Maybe it’s a bit morbid of me during the holiday season, but for the last few weeks I’ve been thinking a lot about human trafficking. I recently reread a few Ellen Hopkins books I enjoyed as a teen, including the Tricks series, and I guess it stuck with me. Tricks is a young adult series that follows five different teens who are forced into child prostitution as a result of struggles in their lives. Some of the characters are able to escape their downward cycle, while others fall into more serious forms of sex trafficking. Rereading this book as an adult, I recognize that it was a very specific portrayal of human trafficking, not even close to representative of all the different types of people likely to be victims, but as a teen, it was one of the only books I ever read that discussed the topic at all. Even though it isn’t perfect, it was interesting to reread and consider what other portrayals of trafficking might look like, particularly as a lead up to Human Trafficking Awareness Month.
Human Trafficking Awareness Month, also called National Slavery and Human Trafficking Prevention Month, focuses on present day human trafficking, whether that be sex trafficking or otherwise. A month recognized every year since 2010, it seeks to bring light to patterns and signs of human trafficking, highlight helpful information for victims and survivors, and educate the general public about what human trafficking looks like and who is most likely to be a victim. The month also seeks to educate the public on how trafficking usually doesn’t look like the Taken style kidnapping of young girls to be sold, but instead relies on vulnerable people looking for a better life. Tricks actually portrays this aspect very well, with main characters who are not kidnapped or forced through violence, but are looking for economic stability, safety, and love in dangerous ways.
Despite the relatively accurate portrayals of how people can be tricked or seduced into being trafficked, Tricks unfortunately does not discuss the groups of people most likely to become victims. Studies consistently show that due to a smaller support system and less economic stability, those most likely to be trafficked are homeless and fostered children, those in the LGBTQIA+ community, disabled people, undocumented immigrants, and people of color, particularly Native American women (for a more in depth look at vulnerable populations, check out this article). And while Tricks touches on this a bit with characters that run away from home or engage in prostitution with those of the same gender, for me, it felt like a disservice to the reader to not further explore how these groups are systematically targeted and abused due to economic and social vulnerability.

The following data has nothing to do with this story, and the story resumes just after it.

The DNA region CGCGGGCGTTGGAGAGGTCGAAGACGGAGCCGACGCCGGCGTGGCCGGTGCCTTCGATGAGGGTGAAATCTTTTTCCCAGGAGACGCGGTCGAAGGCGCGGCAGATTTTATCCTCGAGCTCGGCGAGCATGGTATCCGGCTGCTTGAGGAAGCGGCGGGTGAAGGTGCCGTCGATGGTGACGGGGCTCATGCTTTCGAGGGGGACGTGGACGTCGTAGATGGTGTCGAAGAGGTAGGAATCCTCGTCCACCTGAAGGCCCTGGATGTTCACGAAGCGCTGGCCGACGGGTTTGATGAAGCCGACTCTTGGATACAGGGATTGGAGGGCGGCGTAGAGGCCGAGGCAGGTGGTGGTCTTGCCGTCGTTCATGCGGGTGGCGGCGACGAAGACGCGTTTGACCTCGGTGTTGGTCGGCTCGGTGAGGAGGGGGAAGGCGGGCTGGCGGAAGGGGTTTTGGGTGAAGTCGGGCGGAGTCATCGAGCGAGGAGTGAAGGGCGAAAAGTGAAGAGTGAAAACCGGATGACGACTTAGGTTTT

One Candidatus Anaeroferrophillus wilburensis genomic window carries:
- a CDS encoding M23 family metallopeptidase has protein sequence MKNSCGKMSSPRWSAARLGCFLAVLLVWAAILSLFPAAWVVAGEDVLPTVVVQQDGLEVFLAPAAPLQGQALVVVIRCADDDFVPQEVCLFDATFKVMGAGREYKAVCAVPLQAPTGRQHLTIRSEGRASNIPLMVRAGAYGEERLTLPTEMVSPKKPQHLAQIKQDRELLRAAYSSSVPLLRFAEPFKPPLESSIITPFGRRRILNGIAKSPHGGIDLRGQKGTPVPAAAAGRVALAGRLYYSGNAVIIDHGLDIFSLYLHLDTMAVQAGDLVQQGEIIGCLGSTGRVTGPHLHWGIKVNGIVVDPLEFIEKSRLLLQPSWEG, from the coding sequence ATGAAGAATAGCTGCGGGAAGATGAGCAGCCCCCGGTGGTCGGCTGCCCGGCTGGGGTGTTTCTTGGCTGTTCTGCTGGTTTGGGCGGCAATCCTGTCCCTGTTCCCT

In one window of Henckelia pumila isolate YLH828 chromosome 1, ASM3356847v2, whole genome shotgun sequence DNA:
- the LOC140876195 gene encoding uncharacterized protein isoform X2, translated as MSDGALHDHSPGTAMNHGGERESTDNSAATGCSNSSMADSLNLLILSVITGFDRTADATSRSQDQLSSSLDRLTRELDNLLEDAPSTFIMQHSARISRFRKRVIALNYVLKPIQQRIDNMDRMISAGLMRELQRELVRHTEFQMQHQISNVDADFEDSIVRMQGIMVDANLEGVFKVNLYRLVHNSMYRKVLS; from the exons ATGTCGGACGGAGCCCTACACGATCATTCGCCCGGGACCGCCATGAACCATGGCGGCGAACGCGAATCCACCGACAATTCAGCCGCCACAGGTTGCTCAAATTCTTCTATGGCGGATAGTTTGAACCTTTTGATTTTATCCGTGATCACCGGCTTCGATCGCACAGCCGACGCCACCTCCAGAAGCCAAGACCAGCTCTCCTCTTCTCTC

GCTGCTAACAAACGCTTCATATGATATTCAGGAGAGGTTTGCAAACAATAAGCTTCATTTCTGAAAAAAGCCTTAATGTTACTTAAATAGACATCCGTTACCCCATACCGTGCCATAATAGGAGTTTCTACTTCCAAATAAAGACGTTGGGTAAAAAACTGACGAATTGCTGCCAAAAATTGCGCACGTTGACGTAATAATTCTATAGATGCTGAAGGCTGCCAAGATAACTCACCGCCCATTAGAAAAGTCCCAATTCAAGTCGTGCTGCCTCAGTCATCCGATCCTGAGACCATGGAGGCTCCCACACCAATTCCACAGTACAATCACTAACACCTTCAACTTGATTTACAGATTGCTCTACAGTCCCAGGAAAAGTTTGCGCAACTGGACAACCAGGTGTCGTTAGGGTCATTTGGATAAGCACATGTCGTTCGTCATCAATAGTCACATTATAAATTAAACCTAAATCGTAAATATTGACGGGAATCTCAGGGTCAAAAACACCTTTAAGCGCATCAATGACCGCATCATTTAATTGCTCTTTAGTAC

Of course, no book can perfectly cover all nuances of a topic, so I’m finding a good follow up, as part of Human Trafficking Awareness Month, is reading other books with similar themes. For me, this means reading a variety of titles like Girls Like Us, a memoir about prostitution in New York, Sold, a novel about human trafficking elsewhere in the world, and more genre-based interpretations of human trafficking, like The Marrow Thieves, which follows a Native American boy who is hunted in order to be sold for his bone marrow. If you’d like to read more, don’t forget to check out these books, too!
If you’re less inclined to read fiction and memoirs, consider checking out reputable sources to combat misinformation about human trafficking. Some great options include government resources, like reviewing data from the Bureau of Justice Statistics and reading up on global task forces from the UN, or learning about how nonprofits organizations, like The Polaris Project, can help. And don’t forget to check out our upcoming program on human trafficking, which you can register for here.